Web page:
ADDITIONAL HOUSE HISTORY RESOURCES AVAILABLE IN THE CAMBRIDGE ROOM

To use these resources, please contact the Cambridge Room at Ask a Librarian.

Survey of Architectural History in Cambridge by the Cambridge Historical Commission
This six-volume set is an excellent socio economic and architectural history from the founding of Cambridge in 1630 to the mid-twentieth century of the five geographic areas of Cambridge. These volumes are also available in the Library’s circulating collection and can be requested with a Cambridge or Minuteman library card.

Please note that the Cambridgeport volume includes the area bounded by Massachusetts Avenue to the south, the Somerville line to the north, Inman Square to the west, and Kendall Square to the east.

Neighborhood Oral Histories
Sarah Boyer’s Oral History Books

Sarah Boyer, the oral historian for the city, published four books throughout her 20-year effort collecting interviews in various Cambridge neighborhoods. These books are a great way to get a sense of how the following neighborhoods have changed in the late 19th Century to the present. These books are also available in the Library’s circulating collection and can be requested with a Cambridge or Minuteman library card. The Cambridge Room also has the Sarah Boyer Oral History Collection, which includes interviews, transcripts, and photographs from her project.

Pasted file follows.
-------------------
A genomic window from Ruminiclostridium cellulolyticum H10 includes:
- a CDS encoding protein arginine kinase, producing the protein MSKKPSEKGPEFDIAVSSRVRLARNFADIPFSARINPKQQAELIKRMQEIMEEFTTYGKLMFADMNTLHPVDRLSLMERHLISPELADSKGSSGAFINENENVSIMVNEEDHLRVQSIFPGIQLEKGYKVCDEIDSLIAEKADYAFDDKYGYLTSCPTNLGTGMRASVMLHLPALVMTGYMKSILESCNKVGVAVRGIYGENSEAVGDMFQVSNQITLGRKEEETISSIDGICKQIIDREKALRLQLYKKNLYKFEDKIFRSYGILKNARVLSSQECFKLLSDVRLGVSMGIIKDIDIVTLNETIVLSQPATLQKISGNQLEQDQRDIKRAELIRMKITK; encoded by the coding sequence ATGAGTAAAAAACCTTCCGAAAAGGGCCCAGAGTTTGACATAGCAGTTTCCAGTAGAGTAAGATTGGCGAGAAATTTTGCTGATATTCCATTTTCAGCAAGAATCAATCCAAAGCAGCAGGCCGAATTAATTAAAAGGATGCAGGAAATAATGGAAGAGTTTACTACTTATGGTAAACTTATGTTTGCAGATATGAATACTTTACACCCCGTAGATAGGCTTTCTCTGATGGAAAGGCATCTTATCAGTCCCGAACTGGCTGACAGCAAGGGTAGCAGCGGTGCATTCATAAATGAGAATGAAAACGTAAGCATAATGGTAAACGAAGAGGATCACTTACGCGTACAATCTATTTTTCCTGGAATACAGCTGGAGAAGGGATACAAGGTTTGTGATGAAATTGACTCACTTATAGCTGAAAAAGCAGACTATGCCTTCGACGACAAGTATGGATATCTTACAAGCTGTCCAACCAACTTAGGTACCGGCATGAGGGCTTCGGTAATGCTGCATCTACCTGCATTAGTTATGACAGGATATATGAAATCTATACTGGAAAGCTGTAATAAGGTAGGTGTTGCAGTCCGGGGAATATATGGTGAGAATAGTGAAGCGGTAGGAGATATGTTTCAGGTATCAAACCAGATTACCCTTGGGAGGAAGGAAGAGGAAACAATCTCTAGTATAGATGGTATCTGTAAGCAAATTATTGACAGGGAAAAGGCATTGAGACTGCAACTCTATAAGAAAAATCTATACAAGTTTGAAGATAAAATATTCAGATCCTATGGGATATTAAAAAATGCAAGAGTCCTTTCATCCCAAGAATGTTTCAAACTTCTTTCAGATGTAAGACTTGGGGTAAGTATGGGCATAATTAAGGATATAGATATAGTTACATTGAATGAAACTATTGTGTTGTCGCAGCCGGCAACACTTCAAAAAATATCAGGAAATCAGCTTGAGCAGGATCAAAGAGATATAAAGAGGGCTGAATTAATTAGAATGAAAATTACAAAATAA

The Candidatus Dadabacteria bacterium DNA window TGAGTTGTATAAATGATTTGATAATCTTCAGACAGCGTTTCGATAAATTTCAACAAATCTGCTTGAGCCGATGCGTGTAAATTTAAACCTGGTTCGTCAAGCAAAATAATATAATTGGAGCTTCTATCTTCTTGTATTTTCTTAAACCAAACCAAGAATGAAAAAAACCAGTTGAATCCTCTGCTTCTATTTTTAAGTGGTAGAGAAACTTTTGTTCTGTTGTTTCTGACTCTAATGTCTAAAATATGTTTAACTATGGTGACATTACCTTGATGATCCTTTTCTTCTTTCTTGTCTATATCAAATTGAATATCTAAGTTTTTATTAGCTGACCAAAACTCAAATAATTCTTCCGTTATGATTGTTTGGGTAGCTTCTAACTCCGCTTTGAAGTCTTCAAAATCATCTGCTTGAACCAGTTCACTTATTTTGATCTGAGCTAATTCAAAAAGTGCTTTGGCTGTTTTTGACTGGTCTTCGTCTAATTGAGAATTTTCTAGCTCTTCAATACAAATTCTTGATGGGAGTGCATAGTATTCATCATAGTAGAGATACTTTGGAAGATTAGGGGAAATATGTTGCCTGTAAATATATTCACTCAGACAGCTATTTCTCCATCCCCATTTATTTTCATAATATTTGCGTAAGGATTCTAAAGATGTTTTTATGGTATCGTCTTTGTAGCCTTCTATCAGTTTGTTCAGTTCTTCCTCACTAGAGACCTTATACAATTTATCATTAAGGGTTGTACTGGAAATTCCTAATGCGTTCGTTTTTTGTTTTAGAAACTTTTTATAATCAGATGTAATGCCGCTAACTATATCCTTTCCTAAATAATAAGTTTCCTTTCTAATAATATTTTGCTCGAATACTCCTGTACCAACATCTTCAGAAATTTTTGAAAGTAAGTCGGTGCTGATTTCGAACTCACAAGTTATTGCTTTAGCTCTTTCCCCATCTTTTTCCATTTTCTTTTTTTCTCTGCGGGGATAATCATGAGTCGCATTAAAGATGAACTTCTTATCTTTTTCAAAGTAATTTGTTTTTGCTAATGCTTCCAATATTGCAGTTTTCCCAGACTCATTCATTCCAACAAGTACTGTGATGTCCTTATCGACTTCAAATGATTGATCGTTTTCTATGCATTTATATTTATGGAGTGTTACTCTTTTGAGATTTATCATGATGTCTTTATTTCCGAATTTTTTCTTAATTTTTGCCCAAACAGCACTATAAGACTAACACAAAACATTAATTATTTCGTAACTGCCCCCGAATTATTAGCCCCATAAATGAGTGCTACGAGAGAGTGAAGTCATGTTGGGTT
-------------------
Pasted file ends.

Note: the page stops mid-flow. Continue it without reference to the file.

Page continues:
In our Own Words: Stories of North Cambridge, Massachusetts, 1900-1960

All in the Same Boat: Twentieth-Century Stories of East Cambridge, Cambridge, Massachusetts

Crossroads: Stories of Central Square, Cambridge, Massachusetts, 1912-2000